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Iraq war: a baffling defense of Bush policy from a former Pentagon insider

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The catalog of what has gone wrong during the US occupation is thicker than the Manhattan phone book.

Despite some encouraging signs, such as parliamentary political jockeying as Baghdad lurches toward civilian government, Mr. Feith was only modestly hopeful about Iraq’s progress.

“All the things which have been gigantic problems in recent years remain,” he said. “The fact that the political system is evolving is good and hopeful. But it’s not inevitable. You can still have a breakdown and a lot of violence.” A friend with the US Agency for International Development privately told me that when the Americans leave Iraq there will be an “enormous score-settling between majority Shiites and minority Sunnis.”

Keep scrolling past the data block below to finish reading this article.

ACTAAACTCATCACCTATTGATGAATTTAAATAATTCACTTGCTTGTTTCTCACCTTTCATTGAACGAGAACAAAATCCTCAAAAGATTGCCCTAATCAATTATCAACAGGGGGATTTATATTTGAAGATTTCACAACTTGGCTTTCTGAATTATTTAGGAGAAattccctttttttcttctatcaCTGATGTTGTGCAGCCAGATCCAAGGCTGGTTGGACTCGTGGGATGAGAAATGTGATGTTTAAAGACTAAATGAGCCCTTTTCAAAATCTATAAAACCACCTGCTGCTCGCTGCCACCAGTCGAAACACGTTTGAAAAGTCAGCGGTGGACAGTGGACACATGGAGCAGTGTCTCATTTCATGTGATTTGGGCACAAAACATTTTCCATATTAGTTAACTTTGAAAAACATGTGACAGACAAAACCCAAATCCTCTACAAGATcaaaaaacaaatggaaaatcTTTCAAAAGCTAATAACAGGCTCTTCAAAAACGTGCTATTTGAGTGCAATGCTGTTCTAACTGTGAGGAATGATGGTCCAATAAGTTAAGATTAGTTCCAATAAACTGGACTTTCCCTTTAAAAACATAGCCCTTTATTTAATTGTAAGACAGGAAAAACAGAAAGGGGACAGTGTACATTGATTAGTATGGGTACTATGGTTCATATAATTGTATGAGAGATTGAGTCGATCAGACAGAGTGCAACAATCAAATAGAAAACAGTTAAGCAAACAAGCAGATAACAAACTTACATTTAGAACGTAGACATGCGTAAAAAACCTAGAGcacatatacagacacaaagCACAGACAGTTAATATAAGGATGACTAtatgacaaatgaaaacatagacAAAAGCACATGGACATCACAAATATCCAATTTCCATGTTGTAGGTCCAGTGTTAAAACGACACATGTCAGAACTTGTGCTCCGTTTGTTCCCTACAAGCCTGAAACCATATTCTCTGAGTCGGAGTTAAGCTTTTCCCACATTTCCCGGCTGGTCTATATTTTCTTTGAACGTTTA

Opponents of the war have vilified Feith, although he sees himself as “a man more sinned against than sinning.” His book “War and Decision” seems the definitive Bush administration defense of the war to date.

In our interview, Feith portrayed a Bush administration at war with itself, with Secretary of State Colin Powell and the Central Intelligence Agency undercutting the Pentagon’s civilian leadership and President Bush’s policy. Unanswered is why Bush tolerated this.

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